Book Review – Principles and Practice of Phytotherapy

phytoterapy

People often ask me what herbal (also known as phytotherapy) books I recommend that have a scientific backing to them. Well this is definitely one of them.

Principles and Practice of Phytotherapy by Simon Mills and Kerry Bone.

While it doesn’t cover an exhaustive list of western medicinal plants, it does cover 44 of some of the more popular ones. Including their traditional use and scientifically backed uses. It also provides doses, side effects and more. Some of the plants it covers include Arnica flowers, Black Cohosh, Chamomile, Echinacea, Ginger, and Turmeric. The monographs about all these plants take up almost two thirds of the book.

I particularly like the section that explains some of the chemical constituents of plants, including why, and how, many of them work in the body, including bitters, saponins, cardiac glycosides, etc. This can be very helpful in ferreting out how an unfamiliar plant might work when all you have is a list of the constituents it contains.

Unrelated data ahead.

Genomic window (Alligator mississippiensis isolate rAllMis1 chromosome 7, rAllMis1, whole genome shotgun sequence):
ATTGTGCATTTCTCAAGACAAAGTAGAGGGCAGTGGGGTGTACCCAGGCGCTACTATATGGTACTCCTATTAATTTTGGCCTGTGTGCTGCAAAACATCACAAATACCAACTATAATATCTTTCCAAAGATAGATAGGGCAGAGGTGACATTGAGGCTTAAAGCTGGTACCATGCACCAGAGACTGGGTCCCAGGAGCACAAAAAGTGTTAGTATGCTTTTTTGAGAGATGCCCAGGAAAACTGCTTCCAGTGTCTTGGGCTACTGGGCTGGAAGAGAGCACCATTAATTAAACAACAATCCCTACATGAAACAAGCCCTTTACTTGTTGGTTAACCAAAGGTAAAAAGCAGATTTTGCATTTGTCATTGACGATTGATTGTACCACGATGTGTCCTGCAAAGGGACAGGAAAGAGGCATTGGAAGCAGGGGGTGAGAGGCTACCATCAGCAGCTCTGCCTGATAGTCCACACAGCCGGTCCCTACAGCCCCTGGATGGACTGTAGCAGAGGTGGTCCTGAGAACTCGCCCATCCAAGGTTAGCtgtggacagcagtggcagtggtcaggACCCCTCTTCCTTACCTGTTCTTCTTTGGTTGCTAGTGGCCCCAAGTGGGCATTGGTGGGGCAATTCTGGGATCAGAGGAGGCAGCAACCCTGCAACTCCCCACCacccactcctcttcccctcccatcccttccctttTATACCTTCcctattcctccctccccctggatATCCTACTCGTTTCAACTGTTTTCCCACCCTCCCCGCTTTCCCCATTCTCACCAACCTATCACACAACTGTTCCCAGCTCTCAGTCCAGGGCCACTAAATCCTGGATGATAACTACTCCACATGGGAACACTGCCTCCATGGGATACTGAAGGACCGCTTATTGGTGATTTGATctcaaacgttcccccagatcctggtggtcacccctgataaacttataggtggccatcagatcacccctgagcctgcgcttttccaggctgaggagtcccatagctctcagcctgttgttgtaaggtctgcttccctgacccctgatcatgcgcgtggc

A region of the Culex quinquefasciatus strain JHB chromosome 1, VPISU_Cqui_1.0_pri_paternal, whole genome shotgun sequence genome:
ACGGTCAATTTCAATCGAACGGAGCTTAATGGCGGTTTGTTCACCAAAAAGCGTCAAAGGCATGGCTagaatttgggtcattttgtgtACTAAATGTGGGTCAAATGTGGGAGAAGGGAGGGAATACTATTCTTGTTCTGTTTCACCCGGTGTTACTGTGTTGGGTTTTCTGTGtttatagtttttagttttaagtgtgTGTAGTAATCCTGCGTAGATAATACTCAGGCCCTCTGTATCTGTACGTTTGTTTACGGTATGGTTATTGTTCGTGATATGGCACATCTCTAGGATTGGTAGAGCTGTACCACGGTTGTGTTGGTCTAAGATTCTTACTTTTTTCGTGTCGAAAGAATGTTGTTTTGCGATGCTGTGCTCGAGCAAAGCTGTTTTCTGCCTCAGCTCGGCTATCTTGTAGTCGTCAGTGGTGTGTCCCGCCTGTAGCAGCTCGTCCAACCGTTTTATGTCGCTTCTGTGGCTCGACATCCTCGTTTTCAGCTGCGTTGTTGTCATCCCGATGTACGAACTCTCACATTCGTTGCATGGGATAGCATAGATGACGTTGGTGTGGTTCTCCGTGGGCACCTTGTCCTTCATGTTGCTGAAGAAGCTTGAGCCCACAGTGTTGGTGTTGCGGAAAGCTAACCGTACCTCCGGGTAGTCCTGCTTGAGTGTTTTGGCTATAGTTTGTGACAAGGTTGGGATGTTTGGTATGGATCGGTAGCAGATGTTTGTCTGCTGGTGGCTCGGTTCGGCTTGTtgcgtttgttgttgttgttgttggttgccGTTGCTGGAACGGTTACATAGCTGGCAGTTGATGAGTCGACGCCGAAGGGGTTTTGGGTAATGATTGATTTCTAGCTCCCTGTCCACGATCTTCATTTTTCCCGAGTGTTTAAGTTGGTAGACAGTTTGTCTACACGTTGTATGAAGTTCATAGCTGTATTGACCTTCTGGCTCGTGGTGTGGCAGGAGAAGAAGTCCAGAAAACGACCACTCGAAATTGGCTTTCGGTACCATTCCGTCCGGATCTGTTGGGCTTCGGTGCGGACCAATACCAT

Another helpful section it contains is the “Herbal approaches to system dysfunctions” where it provides a number of case histories and the approach that was used to promote health, including how long it took for improvement to be seen.

It comes with a serious price tag, but this isn’t the typical home remedy book you may have seen on store shelves. This is a book for the serious herbalist… and I understand they are coming out with a new edition soon.

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